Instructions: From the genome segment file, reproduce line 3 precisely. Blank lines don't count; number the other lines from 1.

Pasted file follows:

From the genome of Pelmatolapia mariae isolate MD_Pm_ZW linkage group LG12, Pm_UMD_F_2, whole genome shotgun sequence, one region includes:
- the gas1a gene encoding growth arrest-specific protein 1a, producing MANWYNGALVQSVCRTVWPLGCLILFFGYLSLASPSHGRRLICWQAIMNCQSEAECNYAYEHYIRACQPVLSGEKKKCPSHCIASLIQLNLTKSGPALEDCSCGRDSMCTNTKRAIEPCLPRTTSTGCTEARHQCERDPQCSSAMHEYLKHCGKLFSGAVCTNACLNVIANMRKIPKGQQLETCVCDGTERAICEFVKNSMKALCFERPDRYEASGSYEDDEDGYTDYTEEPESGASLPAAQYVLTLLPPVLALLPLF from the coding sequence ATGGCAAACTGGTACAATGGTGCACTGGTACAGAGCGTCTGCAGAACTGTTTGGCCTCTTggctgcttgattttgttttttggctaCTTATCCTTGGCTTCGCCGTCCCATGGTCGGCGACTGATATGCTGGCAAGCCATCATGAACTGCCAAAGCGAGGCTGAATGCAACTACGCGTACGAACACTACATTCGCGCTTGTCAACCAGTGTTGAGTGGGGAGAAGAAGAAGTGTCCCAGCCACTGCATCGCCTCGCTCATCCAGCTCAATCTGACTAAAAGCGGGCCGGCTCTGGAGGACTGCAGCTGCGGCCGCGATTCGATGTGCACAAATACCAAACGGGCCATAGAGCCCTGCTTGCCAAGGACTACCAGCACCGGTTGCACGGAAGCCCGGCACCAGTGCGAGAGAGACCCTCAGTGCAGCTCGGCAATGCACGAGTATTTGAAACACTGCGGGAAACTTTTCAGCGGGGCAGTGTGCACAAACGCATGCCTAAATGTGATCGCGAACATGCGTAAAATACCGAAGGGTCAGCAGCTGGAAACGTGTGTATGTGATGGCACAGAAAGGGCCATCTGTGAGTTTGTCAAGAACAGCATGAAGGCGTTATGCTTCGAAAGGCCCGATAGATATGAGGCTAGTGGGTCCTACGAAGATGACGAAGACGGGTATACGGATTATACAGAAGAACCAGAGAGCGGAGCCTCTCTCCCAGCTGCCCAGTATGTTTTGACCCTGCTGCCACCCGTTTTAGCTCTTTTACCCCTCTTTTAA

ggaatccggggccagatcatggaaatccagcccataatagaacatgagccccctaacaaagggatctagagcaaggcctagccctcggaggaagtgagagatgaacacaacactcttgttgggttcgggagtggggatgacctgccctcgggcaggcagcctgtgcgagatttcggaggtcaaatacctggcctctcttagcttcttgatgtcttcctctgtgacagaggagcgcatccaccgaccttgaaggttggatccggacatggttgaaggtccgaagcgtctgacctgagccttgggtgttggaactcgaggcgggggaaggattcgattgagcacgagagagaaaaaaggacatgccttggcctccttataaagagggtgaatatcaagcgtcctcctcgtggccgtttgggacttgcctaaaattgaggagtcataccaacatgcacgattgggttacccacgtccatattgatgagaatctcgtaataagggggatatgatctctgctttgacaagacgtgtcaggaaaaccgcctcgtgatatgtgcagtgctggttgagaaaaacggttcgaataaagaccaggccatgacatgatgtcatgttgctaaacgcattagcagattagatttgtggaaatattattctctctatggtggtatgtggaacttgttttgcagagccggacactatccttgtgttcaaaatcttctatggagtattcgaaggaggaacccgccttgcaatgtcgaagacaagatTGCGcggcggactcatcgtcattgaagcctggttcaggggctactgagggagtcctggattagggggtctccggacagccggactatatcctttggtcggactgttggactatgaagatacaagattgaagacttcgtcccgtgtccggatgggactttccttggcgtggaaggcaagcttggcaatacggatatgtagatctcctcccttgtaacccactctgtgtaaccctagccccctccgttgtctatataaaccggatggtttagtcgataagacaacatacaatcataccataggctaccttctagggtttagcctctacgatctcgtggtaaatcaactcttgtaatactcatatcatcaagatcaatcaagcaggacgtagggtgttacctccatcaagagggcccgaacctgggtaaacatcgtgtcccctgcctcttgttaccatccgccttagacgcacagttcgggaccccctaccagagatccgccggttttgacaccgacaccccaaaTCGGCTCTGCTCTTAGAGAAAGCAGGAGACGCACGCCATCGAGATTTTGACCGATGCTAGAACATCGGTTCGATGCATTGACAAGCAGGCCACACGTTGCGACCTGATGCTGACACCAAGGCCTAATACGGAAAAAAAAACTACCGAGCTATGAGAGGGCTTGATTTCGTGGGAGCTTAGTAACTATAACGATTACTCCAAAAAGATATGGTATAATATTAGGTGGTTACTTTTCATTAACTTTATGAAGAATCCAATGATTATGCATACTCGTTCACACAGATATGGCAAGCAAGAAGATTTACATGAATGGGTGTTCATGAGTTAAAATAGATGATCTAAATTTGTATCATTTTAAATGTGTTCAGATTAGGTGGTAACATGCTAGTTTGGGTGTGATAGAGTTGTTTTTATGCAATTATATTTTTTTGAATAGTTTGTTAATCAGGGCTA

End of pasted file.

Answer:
ggaatccggggccagatcatggaaatccagcccataatagaacatgagccccctaacaaagggatctagagcaaggcctagccctcggaggaagtgagagatgaacacaacactcttgttgggttcgggagtggggatgacctgccctcgggcaggcagcctgtgcgagatttcggaggtcaaatacctggcctctcttagcttcttgatgtcttcctctgtgacagaggagcgcatccaccgaccttgaaggttggatccggacatggttgaaggtccgaagcgtctgacctgagccttgggtgttggaactcgaggcgggggaaggattcgattgagcacgagagagaaaaaaggacatgccttggcctccttataaagagggtgaatatcaagcgtcctcctcgtggccgtttgggacttgcctaaaattgaggagtcataccaacatgcacgattgggttacccacgtccatattgatgagaatctcgtaataagggggatatgatctctgctttgacaagacgtgtcaggaaaaccgcctcgtgatatgtgcagtgctggttgagaaaaacggttcgaataaagaccaggccatgacatgatgtcatgttgctaaacgcattagcagattagatttgtggaaatattattctctctatggtggtatgtggaacttgttttgcagagccggacactatccttgtgttcaaaatcttctatggagtattcgaaggaggaacccgccttgcaatgtcgaagacaagatTGCGcggcggactcatcgtcattgaagcctggttcaggggctactgagggagtcctggattagggggtctccggacagccggactatatcctttggtcggactgttggactatgaagatacaagattgaagacttcgtcccgtgtccggatgggactttccttggcgtggaaggcaagcttggcaatacggatatgtagatctcctcccttgtaacccactctgtgtaaccctagccccctccgttgtctatataaaccggatggtttagtcgataagacaacatacaatcataccataggctaccttctagggtttagcctctacgatctcgtggtaaatcaactcttgtaatactcatatcatcaagatcaatcaagcaggacgtagggtgttacctccatcaagagggcccgaacctgggtaaacatcgtgtcccctgcctcttgttaccatccgccttagacgcacagttcgggaccccctaccagagatccgccggttttgacaccgacaccccaaaTCGGCTCTGCTCTTAGAGAAAGCAGGAGACGCACGCCATCGAGATTTTGACCGATGCTAGAACATCGGTTCGATGCATTGACAAGCAGGCCACACGTTGCGACCTGATGCTGACACCAAGGCCTAATACGGAAAAAAAAACTACCGAGCTATGAGAGGGCTTGATTTCGTGGGAGCTTAGTAACTATAACGATTACTCCAAAAAGATATGGTATAATATTAGGTGGTTACTTTTCATTAACTTTATGAAGAATCCAATGATTATGCATACTCGTTCACACAGATATGGCAAGCAAGAAGATTTACATGAATGGGTGTTCATGAGTTAAAATAGATGATCTAAATTTGTATCATTTTAAATGTGTTCAGATTAGGTGGTAACATGCTAGTTTGGGTGTGATAGAGTTGTTTTTATGCAATTATATTTTTTTGAATAGTTTGTTAATCAGGGCTA